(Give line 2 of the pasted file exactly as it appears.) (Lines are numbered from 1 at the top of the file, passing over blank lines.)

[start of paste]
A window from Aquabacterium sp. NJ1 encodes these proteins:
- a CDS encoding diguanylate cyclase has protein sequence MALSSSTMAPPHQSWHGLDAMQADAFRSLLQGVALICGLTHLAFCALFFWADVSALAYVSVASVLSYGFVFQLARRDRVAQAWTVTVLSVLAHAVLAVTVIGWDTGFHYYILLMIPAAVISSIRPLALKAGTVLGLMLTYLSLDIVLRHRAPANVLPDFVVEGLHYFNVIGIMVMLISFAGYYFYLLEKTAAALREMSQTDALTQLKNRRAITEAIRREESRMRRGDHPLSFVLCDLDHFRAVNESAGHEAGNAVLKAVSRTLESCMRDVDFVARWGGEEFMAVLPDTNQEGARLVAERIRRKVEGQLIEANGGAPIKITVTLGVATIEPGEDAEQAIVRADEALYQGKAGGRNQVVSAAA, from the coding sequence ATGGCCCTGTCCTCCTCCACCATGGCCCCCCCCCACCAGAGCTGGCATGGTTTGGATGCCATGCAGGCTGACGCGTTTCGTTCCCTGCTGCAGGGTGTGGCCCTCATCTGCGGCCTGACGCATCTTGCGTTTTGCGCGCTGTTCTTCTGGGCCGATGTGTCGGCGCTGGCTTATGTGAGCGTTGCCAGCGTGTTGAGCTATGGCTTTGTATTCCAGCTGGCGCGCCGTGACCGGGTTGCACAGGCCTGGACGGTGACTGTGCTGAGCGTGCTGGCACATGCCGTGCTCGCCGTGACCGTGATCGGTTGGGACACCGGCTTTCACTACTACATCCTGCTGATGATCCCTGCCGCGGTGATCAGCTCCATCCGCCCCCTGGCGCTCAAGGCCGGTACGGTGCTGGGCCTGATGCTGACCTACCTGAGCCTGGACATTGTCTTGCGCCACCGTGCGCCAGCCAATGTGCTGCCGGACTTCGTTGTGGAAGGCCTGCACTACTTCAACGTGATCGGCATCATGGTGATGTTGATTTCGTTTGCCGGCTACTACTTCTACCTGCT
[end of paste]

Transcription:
- a CDS encoding diguanylate cyclase has protein sequence MALSSSTMAPPHQSWHGLDAMQADAFRSLLQGVALICGLTHLAFCALFFWADVSALAYVSVASVLSYGFVFQLARRDRVAQAWTVTVLSVLAHAVLAVTVIGWDTGFHYYILLMIPAAVISSIRPLALKAGTVLGLMLTYLSLDIVLRHRAPANVLPDFVVEGLHYFNVIGIMVMLISFAGYYFYLLEKTAAALREMSQTDALTQLKNRRAITEAIRREESRMRRGDHPLSFVLCDLDHFRAVNESAGHEAGNAVLKAVSRTLESCMRDVDFVARWGGEEFMAVLPDTNQEGARLVAERIRRKVEGQLIEANGGAPIKITVTLGVATIEPGEDAEQAIVRADEALYQGKAGGRNQVVSAAA, from the coding sequence ATGGCCCTGTCCTCCTCCACCATGGCCCCCCCCCACCAGAGCTGGCATGGTTTGGATGCCATGCAGGCTGACGCGTTTCGTTCCCTGCTGCAGGGTGTGGCCCTCATCTGCGGCCTGACGCATCTTGCGTTTTGCGCGCTGTTCTTCTGGGCCGATGTGTCGGCGCTGGCTTATGTGAGCGTTGCCAGCGTGTTGAGCTATGGCTTTGTATTCCAGCTGGCGCGCCGTGACCGGGTTGCACAGGCCTGGACGGTGACTGTGCTGAGCGTGCTGGCACATGCCGTGCTCGCCGTGACCGTGATCGGTTGGGACACCGGCTTTCACTACTACATCCTGCTGATGATCCCTGCCGCGGTGATCAGCTCCATCCGCCCCCTGGCGCTCAAGGCCGGTACGGTGCTGGGCCTGATGCTGACCTACCTGAGCCTGGACATTGTCTTGCGCCACCGTGCGCCAGCCAATGTGCTGCCGGACTTCGTTGTGGAAGGCCTGCACTACTTCAACGTGATCGGCATCATGGTGATGTTGATTTCGTTTGCCGGCTACTACTTCTACCTGCT